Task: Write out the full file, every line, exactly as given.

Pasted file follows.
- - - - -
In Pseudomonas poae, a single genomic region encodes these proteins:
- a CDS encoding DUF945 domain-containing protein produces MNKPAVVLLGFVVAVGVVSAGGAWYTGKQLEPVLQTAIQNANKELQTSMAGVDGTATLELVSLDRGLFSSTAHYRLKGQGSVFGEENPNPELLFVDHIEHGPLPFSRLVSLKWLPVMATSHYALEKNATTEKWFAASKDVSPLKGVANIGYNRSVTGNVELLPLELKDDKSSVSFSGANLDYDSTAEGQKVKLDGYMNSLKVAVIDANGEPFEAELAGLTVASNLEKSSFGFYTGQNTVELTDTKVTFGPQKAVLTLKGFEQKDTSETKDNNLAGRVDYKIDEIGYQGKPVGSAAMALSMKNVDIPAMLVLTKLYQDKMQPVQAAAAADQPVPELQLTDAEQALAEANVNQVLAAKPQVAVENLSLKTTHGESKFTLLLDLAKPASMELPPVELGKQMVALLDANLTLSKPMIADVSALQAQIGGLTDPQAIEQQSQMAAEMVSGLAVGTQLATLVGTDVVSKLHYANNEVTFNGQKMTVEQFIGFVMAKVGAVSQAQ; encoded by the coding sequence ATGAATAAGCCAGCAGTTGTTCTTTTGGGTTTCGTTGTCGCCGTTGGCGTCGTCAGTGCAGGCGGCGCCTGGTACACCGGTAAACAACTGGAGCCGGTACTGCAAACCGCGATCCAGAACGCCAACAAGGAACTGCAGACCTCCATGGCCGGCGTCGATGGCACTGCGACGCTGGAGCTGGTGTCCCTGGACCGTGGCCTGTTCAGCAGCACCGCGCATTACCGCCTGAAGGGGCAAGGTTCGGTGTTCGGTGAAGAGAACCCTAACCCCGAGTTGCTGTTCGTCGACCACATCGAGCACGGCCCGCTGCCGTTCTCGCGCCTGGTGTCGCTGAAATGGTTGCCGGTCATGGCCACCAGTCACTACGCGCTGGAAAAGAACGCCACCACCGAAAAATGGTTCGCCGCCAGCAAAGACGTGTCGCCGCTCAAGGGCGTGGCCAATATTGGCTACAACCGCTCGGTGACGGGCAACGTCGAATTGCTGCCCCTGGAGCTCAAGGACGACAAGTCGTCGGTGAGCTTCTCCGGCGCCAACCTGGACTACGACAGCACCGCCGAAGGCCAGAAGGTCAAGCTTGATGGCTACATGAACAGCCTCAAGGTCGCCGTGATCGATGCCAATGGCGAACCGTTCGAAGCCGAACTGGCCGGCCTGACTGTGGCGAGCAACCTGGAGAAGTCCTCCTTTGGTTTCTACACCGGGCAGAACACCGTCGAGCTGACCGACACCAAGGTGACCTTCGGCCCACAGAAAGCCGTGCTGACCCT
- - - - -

In Pseudomonas poae, a single genomic region encodes these proteins:
- a CDS encoding DUF945 domain-containing protein produces MNKPAVVLLGFVVAVGVVSAGGAWYTGKQLEPVLQTAIQNANKELQTSMAGVDGTATLELVSLDRGLFSSTAHYRLKGQGSVFGEENPNPELLFVDHIEHGPLPFSRLVSLKWLPVMATSHYALEKNATTEKWFAASKDVSPLKGVANIGYNRSVTGNVELLPLELKDDKSSVSFSGANLDYDSTAEGQKVKLDGYMNSLKVAVIDANGEPFEAELAGLTVASNLEKSSFGFYTGQNTVELTDTKVTFGPQKAVLTLKGFEQKDTSETKDNNLAGRVDYKIDEIGYQGKPVGSAAMALSMKNVDIPAMLVLTKLYQDKMQPVQAAAAADQPVPELQLTDAEQALAEANVNQVLAAKPQVAVENLSLKTTHGESKFTLLLDLAKPASMELPPVELGKQMVALLDANLTLSKPMIADVSALQAQIGGLTDPQAIEQQSQMAAEMVSGLAVGTQLATLVGTDVVSKLHYANNEVTFNGQKMTVEQFIGFVMAKVGAVSQAQ; encoded by the coding sequence ATGAATAAGCCAGCAGTTGTTCTTTTGGGTTTCGTTGTCGCCGTTGGCGTCGTCAGTGCAGGCGGCGCCTGGTACACCGGTAAACAACTGGAGCCGGTACTGCAAACCGCGATCCAGAACGCCAACAAGGAACTGCAGACCTCCATGGCCGGCGTCGATGGCACTGCGACGCTGGAGCTGGTGTCCCTGGACCGTGGCCTGTTCAGCAGCACCGCGCATTACCGCCTGAAGGGGCAAGGTTCGGTGTTCGGTGAAGAGAACCCTAACCCCGAGTTGCTGTTCGTCGACCACATCGAGCACGGCCCGCTGCCGTTCTCGCGCCTGGTGTCGCTGAAATGGTTGCCGGTCATGGCCACCAGTCACTACGCGCTGGAAAAGAACGCCACCACCGAAAAATGGTTCGCCGCCAGCAAAGACGTGTCGCCGCTCAAGGGCGTGGCCAATATTGGCTACAACCGCTCGGTGACGGGCAACGTCGAATTGCTGCCCCTGGAGCTCAAGGACGACAAGTCGTCGGTGAGCTTCTCCGGCGCCAACCTGGACTACGACAGCACCGCCGAAGGCCAGAAGGTCAAGCTTGATGGCTACATGAACAGCCTCAAGGTCGCCGTGATCGATGCCAATGGCGAACCGTTCGAAGCCGAACTGGCCGGCCTGACTGTGGCGAGCAACCTGGAGAAGTCCTCCTTTGGTTTCTACACCGGGCAGAACACCGTCGAGCTGACCGACACCAAGGTGACCTTCGGCCCACAGAAAGCCGTGCTGACCCT